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Chapter 8 - Chapter 8 Visual System Light Optics and the...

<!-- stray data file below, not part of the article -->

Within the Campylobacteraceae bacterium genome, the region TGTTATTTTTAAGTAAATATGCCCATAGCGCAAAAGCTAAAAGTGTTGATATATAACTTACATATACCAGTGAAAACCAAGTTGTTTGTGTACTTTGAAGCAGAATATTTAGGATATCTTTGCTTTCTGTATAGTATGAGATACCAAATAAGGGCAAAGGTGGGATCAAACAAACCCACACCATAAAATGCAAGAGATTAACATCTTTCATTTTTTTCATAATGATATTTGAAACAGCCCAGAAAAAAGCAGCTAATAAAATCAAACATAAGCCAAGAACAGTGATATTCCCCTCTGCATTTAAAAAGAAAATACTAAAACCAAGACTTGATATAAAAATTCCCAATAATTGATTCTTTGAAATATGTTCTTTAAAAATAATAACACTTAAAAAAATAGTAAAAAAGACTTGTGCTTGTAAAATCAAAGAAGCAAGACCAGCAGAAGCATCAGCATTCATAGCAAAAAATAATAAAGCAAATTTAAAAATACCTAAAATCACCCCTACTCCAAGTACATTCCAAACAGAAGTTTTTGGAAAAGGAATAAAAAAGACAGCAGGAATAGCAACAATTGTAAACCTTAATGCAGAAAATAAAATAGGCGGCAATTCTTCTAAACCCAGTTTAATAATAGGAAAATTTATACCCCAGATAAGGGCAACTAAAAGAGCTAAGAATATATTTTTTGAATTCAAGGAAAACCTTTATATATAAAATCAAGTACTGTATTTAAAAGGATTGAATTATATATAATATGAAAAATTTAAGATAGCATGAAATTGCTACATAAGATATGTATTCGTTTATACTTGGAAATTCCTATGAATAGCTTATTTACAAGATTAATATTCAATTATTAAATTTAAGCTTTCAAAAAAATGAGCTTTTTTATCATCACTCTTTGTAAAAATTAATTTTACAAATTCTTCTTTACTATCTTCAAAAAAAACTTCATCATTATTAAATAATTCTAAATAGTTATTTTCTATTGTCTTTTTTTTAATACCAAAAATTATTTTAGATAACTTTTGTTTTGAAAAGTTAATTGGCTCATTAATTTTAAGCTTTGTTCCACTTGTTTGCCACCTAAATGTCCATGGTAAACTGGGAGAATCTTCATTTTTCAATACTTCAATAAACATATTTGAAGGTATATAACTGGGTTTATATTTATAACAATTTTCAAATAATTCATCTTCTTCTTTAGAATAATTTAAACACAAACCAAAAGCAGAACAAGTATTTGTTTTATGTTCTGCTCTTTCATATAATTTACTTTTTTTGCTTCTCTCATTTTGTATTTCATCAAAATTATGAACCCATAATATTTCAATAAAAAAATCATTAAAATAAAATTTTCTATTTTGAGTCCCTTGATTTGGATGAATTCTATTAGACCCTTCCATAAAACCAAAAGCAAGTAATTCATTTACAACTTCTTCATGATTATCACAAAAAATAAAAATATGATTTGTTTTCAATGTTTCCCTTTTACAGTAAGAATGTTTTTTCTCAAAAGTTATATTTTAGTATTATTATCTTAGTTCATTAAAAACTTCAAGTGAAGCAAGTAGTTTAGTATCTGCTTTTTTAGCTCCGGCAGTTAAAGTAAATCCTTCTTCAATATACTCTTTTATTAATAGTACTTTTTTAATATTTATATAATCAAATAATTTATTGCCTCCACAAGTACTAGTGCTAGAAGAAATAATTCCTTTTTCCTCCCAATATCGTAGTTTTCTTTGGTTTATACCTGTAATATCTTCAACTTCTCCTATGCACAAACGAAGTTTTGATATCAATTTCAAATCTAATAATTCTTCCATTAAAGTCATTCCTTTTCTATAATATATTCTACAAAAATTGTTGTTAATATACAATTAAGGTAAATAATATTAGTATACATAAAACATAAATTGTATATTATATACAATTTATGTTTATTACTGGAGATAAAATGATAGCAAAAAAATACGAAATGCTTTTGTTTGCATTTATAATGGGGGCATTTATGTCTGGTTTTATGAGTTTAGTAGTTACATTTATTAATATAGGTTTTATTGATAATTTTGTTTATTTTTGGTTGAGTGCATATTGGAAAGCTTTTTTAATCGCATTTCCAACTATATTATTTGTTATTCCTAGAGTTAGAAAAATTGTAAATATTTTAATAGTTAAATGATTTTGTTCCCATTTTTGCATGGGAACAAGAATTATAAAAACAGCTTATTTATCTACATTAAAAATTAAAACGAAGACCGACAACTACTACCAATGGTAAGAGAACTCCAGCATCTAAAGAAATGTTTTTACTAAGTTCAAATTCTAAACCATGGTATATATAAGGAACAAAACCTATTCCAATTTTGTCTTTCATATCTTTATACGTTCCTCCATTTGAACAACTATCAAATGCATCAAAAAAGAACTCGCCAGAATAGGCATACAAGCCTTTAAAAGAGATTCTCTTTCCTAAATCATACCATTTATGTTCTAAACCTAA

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Chapter 8 Visual System: Light, Optics, and the Eye A. The Nature of Light History - Ether: an idea that dates back to Aristotle; believed to be the medium of light and filler of space. - Mid 17 th c: particle theory of light began to be questioned + a wave theory emerged. - 1800s: became clear that phenomena such as diffraction could not be explained by particle theory and thus light must have a wave-like motion. - Early 20 th c: swing back in favour of particle theory when it was found that a light beam can produce an ejection of electrons from an object under appropriate conditions (Einstein). - Idea that light travels in packets- or photons- that have a wave-like quality began to take hold. o This dual-theory of light is the cornerstone of current understanding of its nature. 1. General properties - 1873, James Clerk Maxwell: showed that an oscillatory charged particle produces electromagnetic radiation - a type of moving energy field found everywhere in nature. - The electric+magnetic fields are linked to each other perpendicularly +vary in intensity over time. - If magnetic field intensity oscillates on vertical axis, electric field does so on the horizontal. - Electric/magnetic waveform= sinusoidal function. - Wavelength (one full cycle’s distance) = lambda. Spectrum - From longer to shorter wavelengths: ELF (extremely low frequency) waves, AM radio, TV, FM radio, microwaves, radar, infrared rays, visible light (400-700 nm), UV rays, X-rays, gamma rays. - Why is visible light the only electromagnetic radiation we can see? o The emission spectrum of the sun is narrow, ~100-4000 nm. o This region contains the infrared, UV, and visible light bands. o Must also consider transmission spectrum of the atmosphere. o Transmission + emission spectra overlap most significantly around the wavelengths of visible light; thus it would appear humans/life on Earth evolved to take advantage of this. Speed of light and light propagation - =, in vacuum, 299,792 km/second. - Light can travel in absence of medium (unlike sound), as the nature of electromagnetic radiation is such that the fields can propagate in total vacuum. - Point source : very small light source form which light radiates outwards in all directions. - Wave fronts : representation of light propagation in space at a particular point in time through a series of expanding concentric circles. - Optical infinity : a distance of 6m or more from the source at which wave fronts flatten out and light rays become parallel. - What emerges from a point source can be depicted as a radiating pattern of straight line. - The term “parallel incident light” is used to describe the nature of light rays at optical infinity. Effects of distance on light intensity - Divergence of light rays w/ increasing distance is responsible for a reduction in intensity, a reduction that is not linear but rather is related to the square of the distance.
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